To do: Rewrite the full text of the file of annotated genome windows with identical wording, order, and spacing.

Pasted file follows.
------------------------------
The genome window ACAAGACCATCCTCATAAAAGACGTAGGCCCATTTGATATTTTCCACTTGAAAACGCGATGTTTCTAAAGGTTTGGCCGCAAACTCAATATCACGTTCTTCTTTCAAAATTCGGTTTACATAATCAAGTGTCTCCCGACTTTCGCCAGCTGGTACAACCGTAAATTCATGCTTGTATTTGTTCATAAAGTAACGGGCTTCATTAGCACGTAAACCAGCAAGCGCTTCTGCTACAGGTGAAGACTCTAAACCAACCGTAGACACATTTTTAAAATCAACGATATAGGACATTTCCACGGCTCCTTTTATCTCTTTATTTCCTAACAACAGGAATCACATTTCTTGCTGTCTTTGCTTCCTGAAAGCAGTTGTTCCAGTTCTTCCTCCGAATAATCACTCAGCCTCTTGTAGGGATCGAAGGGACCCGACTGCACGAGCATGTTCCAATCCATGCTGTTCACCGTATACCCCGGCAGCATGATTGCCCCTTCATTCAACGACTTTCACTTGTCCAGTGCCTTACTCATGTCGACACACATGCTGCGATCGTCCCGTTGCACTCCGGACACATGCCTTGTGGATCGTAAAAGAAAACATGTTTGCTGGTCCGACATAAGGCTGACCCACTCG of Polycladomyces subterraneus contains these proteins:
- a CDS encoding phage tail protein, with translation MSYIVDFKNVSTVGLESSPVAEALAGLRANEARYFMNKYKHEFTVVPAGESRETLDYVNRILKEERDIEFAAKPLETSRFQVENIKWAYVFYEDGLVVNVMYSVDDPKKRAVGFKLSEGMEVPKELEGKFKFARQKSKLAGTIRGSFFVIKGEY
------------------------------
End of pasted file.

The genome window ACAAGACCATCCTCATAAAAGACGTAGGCCCATTTGATATTTTCCACTTGAAAACGCGATGTTTCTAAAGGTTTGGCCGCAAACTCAATATCACGTTCTTCTTTCAAAATTCGGTTTACATAATCAAGTGTCTCCCGACTTTCGCCAGCTGGTACAACCGTAAATTCATGCTTGTATTTGTTCATAAAGTAACGGGCTTCATTAGCACGTAAACCAGCAAGCGCTTCTGCTACAGGTGAAGACTCTAAACCAACCGTAGACACATTTTTAAAATCAACGATATAGGACATTTCCACGGCTCCTTTTATCTCTTTATTTCCTAACAACAGGAATCACATTTCTTGCTGTCTTTGCTTCCTGAAAGCAGTTGTTCCAGTTCTTCCTCCGAATAATCACTCAGCCTCTTGTAGGGATCGAAGGGACCCGACTGCACGAGCATGTTCCAATCCATGCTGTTCACCGTATACCCCGGCAGCATGATTGCCCCTTCATTCAACGACTTTCACTTGTCCAGTGCCTTACTCATGTCGACACACATGCTGCGATCGTCCCGTTGCACTCCGGACACATGCCTTGTGGATCGTAAAAGAAAACATGTTTGCTGGTCCGACATAAGGCTGACCCACTCG of Polycladomyces subterraneus contains these proteins:
- a CDS encoding phage tail protein, with translation MSYIVDFKNVSTVGLESSPVAEALAGLRANEARYFMNKYKHEFTVVPAGESRETLDYVNRILKEERDIEFAAKPLETSRFQVENIKWAYVFYEDGLVVNVMYSVDDPKKRAVGFKLSEGMEVPKELEGKFKFARQKSKLAGTIRGSFFVIKGEY